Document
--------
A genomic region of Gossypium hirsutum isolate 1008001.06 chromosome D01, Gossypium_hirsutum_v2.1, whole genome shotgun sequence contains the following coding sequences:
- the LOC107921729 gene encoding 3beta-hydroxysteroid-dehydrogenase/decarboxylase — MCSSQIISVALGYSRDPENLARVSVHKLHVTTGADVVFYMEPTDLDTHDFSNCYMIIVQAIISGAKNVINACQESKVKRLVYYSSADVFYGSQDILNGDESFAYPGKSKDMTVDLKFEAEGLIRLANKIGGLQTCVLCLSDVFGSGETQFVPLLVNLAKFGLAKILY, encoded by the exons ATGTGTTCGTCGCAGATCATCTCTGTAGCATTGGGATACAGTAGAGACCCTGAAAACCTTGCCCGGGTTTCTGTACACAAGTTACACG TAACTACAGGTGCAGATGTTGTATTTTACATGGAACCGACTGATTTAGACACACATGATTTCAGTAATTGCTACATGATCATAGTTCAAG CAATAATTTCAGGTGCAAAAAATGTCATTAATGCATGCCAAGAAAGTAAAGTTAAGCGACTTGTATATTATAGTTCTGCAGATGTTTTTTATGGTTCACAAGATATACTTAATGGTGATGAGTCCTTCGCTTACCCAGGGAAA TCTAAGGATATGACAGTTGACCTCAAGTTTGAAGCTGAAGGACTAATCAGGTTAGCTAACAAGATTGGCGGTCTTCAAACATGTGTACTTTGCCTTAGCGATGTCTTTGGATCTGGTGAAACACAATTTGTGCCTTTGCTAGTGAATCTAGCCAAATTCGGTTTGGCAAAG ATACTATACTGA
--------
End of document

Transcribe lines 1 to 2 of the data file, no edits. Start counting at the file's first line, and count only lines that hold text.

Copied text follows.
A genomic region of Gossypium hirsutum isolate 1008001.06 chromosome D01, Gossypium_hirsutum_v2.1, whole genome shotgun sequence contains the following coding sequences:
- the LOC107921729 gene encoding 3beta-hydroxysteroid-dehydrogenase/decarboxylase — MCSSQIISVALGYSRDPENLARVSVHKLHVTTGADVVFYMEPTDLDTHDFSNCYMIIVQAIISGAKNVINACQESKVKRLVYYSSADVFYGSQDILNGDESFAYPGKSKDMTVDLKFEAEGLIRLANKIGGLQTCVLCLSDVFGSGETQFVPLLVNLAKFGLAKILY, encoded by the exons ATGTGTTCGTCGCAGATCATCTCTGTAGCATTGGGATACAGTAGAGACCCTGAAAACCTTGCCCGGGTTTCTGTACACAAGTTACACG TAACTACAGGTGCAGATGTTGTATTTTACATGGAACCGACTGATTTAGACACACATGATTTCAGTAATTGCTACATGATCATAGTTCAAG CAATAATTTCAGGTGCAAAAAATGTCATTAATGCATGCCAAGAAAGTAAAGTTAAGCGACTTGTATATTATAGTTCTGCAGATGTTTTTTATGGTTCACAAGATATACTTAATGGTGATGAGTCCTTCGCTTACCCAGGGAAA TCTAAGGATATGACAGTTGACCTCAAGTTTGAAGCTGAAGGACTAATCAGGTTAGCTAACAAGATTGGCGGTCTTCAAACATGTGTACTTTGCCTTAGCGATGTCTTTGGATCTGGTGAAACACAATTTGTGCCTTTGCTAGTGAATCTAGCCAAATTCGGTTTGGCAAAG ATACTATACTGA